The Art of Describing a point
A picture paints a thousand words. That is true. But that very quality also reveals the problem with pictures. Pictures are very rich in information, Just compare the average text file on a computer with the average picture file. Then you will know what I mean. They blast you with information. That very wealth of pictures is a problem. As I said earlier their depth is infinite. That depth affects everyone, but it is those who understand the depth and wealth of images that can use it to good effect. Therefore a description which directs the person’s mind in some way complements a picture or an image; it focuses the mind on those aspects of the picture that are directly relevant to the author’s argument.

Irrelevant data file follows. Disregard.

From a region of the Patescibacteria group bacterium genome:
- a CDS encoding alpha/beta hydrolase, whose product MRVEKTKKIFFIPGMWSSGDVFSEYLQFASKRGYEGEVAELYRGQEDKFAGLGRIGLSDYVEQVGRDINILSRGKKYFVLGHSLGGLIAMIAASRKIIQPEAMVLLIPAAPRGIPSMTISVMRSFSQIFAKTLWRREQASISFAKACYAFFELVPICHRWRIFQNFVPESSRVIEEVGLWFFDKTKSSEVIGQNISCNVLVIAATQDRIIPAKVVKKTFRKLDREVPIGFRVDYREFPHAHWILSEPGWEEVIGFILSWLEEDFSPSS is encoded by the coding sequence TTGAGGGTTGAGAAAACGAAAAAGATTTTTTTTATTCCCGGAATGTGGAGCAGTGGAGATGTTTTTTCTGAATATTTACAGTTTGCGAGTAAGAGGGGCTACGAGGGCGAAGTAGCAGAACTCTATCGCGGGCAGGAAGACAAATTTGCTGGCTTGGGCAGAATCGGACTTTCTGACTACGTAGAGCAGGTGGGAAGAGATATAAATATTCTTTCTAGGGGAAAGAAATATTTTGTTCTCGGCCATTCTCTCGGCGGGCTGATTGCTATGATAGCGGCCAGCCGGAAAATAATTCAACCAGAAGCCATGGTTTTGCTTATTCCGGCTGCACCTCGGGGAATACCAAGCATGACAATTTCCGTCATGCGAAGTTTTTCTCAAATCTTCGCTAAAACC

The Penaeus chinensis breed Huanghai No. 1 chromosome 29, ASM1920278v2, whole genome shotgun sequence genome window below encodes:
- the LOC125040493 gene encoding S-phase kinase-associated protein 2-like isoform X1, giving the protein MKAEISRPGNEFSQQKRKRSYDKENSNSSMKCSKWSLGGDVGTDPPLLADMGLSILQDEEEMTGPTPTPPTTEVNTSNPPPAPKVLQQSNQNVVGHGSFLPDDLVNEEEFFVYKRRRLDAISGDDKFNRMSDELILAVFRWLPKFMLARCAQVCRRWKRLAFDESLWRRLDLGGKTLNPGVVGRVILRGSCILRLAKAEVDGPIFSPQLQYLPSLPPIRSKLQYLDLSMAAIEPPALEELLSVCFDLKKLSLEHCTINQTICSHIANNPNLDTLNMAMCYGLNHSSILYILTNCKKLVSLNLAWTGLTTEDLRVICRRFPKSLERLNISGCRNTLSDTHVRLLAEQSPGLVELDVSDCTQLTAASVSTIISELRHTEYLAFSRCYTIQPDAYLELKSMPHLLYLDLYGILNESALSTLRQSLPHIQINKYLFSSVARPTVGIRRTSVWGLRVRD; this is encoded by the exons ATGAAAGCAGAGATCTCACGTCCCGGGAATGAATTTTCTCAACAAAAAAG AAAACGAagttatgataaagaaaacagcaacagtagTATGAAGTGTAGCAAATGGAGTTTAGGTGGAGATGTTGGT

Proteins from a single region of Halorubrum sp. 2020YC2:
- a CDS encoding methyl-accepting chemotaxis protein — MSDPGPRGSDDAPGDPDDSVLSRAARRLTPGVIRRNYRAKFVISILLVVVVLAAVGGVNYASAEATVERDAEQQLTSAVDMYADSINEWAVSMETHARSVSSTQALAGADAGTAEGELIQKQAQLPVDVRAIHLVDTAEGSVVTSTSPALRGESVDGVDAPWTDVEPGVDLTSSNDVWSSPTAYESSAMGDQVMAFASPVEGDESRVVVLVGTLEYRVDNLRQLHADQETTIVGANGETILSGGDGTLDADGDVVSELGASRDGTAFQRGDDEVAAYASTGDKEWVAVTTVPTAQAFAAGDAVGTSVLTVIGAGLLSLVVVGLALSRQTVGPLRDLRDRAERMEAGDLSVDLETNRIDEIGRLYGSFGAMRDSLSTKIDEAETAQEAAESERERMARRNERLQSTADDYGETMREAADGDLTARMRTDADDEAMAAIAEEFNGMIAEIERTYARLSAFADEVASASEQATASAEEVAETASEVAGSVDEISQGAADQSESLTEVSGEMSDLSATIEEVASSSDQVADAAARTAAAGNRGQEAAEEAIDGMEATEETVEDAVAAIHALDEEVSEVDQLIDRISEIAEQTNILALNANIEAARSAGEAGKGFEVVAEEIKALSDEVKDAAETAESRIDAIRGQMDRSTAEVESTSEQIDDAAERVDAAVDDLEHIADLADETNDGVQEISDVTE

A word can conjure up a thousand pictures. Words can paint pictures, which have no other way of being properly represented. Words can add dimensions far beyond the visible three or four.

The principle of it is rather beautifully put by the Chinese artist Tung Chi’i Chang: “Painting” he wrote in the early 17th Century, “is no equal to Mountains and water for the wonder of scenery, but mountains and water are no equal to painting for the sheer marvels of brush and ink”[1]

[1] Hugh Honour & Ian Fleming, A History of World Art, London, Macmillan, 1982, p. 419